This is something that I should have posted a long time ago, but didn’t come across suitable data until now.

To understand the distribution, we need to start with a frequency distribution. Look at the following image. If we have items of certain values, one could plot a graph showing how many times (frequency) an item of a given value appears (first row in Fig. 1). If we connect the datapoints (red crosses) we get a frequency distribution curve (second row in Fig. 1). Sometimes we have a frequency distribution curve as in the third row of Fig. 1, where the vertical axis is still the number of times an item appears and the horizontal axis is the value of the item being considered. A frequency distribution curve as in the third row in Fig. 1 is known as a normal or Gaussian distribution. It is also referred to as the bell curve.

Fig. 1. Some frequency distributions.

If one has a normal distribution, one can easily calculate the proportion of the distribution that is above or below a certain value or between two values. I used an online calculator to come up with the following two examples, and you should play with it, too.

Fig. 2. In the left curve, the proportion of the distribution that lies over a value of 1.5 is 0.066807 or 6.6807%. In the right curve, the proportion of the distribution that lies below a value of -0.5 is 0.308538 or 30.8538%.

Now let us look at the data of Valenzano et al. (Fig. 3).^{(1, pdf)} In the image below the first row shows the landmarks used to assess face shape. Each face can be represented by a point in shape-space that describes the set of the positions of all landmarks defining the face. One can compute the position of the average male and average female faces. The axis that joins these averages is the axis of sexual dimorphism. The geometric sexual dimorphism of each face is its position on this axis. Hence, one can plot a frequency distribution curve with the value on the horizontal axis being the geometric sexual dimorphism (Fig. 3 second row).

Fig. 3. First row shows landmarks used to assess face shape. Second row shows frequency distribution curve (number of faces lying at various positions of the sexual dimorphism axis); black bars represent males, grey bars represent females. The male frequency distribution curve is dashed and the female frequency distribution curve is dotted.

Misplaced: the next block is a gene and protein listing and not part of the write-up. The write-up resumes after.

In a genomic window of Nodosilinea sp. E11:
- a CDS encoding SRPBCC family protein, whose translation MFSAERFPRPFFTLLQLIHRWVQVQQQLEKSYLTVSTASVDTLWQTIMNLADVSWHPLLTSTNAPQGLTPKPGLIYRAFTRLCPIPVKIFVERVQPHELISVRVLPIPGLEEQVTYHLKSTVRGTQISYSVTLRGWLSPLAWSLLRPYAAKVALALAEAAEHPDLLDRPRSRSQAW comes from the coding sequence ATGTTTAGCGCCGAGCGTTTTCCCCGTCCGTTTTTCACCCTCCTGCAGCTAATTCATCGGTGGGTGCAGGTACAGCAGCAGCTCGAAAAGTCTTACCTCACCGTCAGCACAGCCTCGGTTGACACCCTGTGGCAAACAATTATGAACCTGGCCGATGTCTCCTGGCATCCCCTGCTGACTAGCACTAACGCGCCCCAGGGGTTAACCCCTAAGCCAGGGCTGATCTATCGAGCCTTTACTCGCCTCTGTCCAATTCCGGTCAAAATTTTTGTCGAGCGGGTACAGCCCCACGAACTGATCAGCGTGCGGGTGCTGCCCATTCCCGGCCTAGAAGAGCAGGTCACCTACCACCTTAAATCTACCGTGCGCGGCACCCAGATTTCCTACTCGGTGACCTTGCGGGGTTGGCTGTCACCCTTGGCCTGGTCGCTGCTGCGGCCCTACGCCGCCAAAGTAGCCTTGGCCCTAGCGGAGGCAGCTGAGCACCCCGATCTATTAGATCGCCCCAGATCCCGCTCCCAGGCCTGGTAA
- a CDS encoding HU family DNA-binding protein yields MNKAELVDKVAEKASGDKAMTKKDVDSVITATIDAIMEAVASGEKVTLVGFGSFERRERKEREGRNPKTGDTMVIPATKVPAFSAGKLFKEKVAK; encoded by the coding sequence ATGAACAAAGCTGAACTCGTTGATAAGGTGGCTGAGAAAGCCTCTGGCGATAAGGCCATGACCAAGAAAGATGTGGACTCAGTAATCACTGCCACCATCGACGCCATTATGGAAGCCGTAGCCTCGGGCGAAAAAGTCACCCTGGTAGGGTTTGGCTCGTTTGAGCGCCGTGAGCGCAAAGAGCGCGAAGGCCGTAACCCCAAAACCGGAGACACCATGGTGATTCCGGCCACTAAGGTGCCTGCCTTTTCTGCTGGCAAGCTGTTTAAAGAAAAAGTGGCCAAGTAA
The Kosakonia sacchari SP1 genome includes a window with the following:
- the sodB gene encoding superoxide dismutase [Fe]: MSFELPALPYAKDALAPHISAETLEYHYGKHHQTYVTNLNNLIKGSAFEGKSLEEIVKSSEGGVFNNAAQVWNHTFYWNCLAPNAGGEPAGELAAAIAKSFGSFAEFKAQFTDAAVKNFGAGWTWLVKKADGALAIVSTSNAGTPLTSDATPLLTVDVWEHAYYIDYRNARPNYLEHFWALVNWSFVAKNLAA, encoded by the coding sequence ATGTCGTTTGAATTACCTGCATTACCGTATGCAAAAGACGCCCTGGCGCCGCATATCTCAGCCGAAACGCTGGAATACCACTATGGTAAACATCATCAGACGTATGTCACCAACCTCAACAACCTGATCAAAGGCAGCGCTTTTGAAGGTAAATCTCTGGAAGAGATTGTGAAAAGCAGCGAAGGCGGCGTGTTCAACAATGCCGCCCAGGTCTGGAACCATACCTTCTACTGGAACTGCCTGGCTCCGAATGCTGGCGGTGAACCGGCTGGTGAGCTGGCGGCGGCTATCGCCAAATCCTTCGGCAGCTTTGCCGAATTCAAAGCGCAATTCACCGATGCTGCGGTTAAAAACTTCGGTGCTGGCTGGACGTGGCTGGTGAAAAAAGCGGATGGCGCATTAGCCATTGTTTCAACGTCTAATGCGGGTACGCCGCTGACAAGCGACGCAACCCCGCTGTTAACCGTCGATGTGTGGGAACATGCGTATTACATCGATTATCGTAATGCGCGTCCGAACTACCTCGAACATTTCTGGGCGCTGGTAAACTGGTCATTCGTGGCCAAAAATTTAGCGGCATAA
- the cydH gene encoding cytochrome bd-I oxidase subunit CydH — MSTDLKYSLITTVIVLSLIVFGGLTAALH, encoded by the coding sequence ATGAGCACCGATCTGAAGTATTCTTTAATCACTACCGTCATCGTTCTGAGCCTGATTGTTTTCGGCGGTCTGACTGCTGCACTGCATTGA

In the image below, one can observe in the graph on the left the proportion of men whose faces cannot be distinguished from women (shaded red) and the proportion of women whose faces cannot be distinguished from men (shaded green). A greater proportion of women cannot be distinguished from men compared to the proportion of men who cannot be distinguished from women. Use the calculator mentioned in the context of Fig. 2 to obtain a rough idea of what these proportions are. The image on the right is more interesting. It shows that the proportion of women more feminine than the most effeminate men is much greater (shaded green) than the proportion of men more masculine than the most masculine women (shaded red), and also that only a minority of women have faces more feminine than the most effeminate men.

Fig. 4. Proportion of faces that cannot be assigned to a sex (left) and proportion of faces that exceed extremes for the opposite sex.

The authors didn’t have a random sample, and the sample comprises of Italians, but I believe that the results shown above are roughly true for male-female differences. It doesn’t take much testosterone to make a woman look masculine but a lot of testosterone to make a man look masculine. Consider that effeminate men still have much higher testosterone levels than the most masculine women. Then there is the remarkable transformation that many women undergo as they age.

Consider the example of Doris Lessing below, the 2007 Nobel Laureate in literature. As a young woman, she wasn't feminine, but looked female. However, in old age her face has become that of a man's (no offense to her). I have seen too many similar examples to count.

Fig. 5. Doris Lessing

Another example is that of female bodybuilders. After they stop taking anabolic androgenic steroids, they don’t go back to where they came from; some masculinization remains, unlike men. There are also some analogies from sex-atypical behavior in children, presumably partially affected by the organizational effects of prenatal testosterone exposure. Sex-atypical behaviors are much more common among girls than boys. Again, it doesn’t take a lot of testosterone to masculinize women.

Hopefully after reading this people will stop accusing me of having a very broad concept of what is meant by masculinization in the looks of women.

**References**

- Valenzano, D. R., Mennucci, A., Tartarelli, G., and Cellerino, A., Shape analysis of female facial attractiveness,
*Vision Res, 46*, 1282 (2006).

## Comments

"However, in old age her face has become that of a man's (no offense to her)."

HAHAHAHAHAHAHAHAHAHA! I find the young Doris quite attractive, though that may be because I'm a heterosexual female. :/!!!

P.S. At least her hands don't look that manly! My grandma has horrible manly hands, ick!

Lessing, to me, looked like she already had a very strong jawline when she was younger.

In the picture where she's older, she just looks like an older lady to me, not masculine. The muscle and connective tissues in the face fall as we age, thus she doesn't have the same beauty when she's older.

Erik, concerning female body builders who stopped taking androgens, is there anything they can do to correct the masculinization that remains even after they have stopped taking the hormones? Does the reverse happen if a woman takes estrogen?